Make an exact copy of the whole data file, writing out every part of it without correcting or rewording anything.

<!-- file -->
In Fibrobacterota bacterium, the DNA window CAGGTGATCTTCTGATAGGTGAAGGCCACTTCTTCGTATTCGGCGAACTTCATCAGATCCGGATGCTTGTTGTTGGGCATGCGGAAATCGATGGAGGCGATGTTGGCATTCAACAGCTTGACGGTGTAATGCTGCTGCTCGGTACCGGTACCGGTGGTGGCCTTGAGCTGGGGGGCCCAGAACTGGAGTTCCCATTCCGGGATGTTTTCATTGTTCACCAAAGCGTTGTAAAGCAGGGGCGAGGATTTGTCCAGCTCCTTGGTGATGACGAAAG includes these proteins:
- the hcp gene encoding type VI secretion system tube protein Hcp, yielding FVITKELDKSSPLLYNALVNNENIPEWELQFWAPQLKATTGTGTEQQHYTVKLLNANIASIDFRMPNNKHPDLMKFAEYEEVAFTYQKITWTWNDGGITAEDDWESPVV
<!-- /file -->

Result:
In Fibrobacterota bacterium, the DNA window CAGGTGATCTTCTGATAGGTGAAGGCCACTTCTTCGTATTCGGCGAACTTCATCAGATCCGGATGCTTGTTGTTGGGCATGCGGAAATCGATGGAGGCGATGTTGGCATTCAACAGCTTGACGGTGTAATGCTGCTGCTCGGTACCGGTACCGGTGGTGGCCTTGAGCTGGGGGGCCCAGAACTGGAGTTCCCATTCCGGGATGTTTTCATTGTTCACCAAAGCGTTGTAAAGCAGGGGCGAGGATTTGTCCAGCTCCTTGGTGATGACGAAAG includes these proteins:
- the hcp gene encoding type VI secretion system tube protein Hcp, yielding FVITKELDKSSPLLYNALVNNENIPEWELQFWAPQLKATTGTGTEQQHYTVKLLNANIASIDFRMPNNKHPDLMKFAEYEEVAFTYQKITWTWNDGGITAEDDWESPVV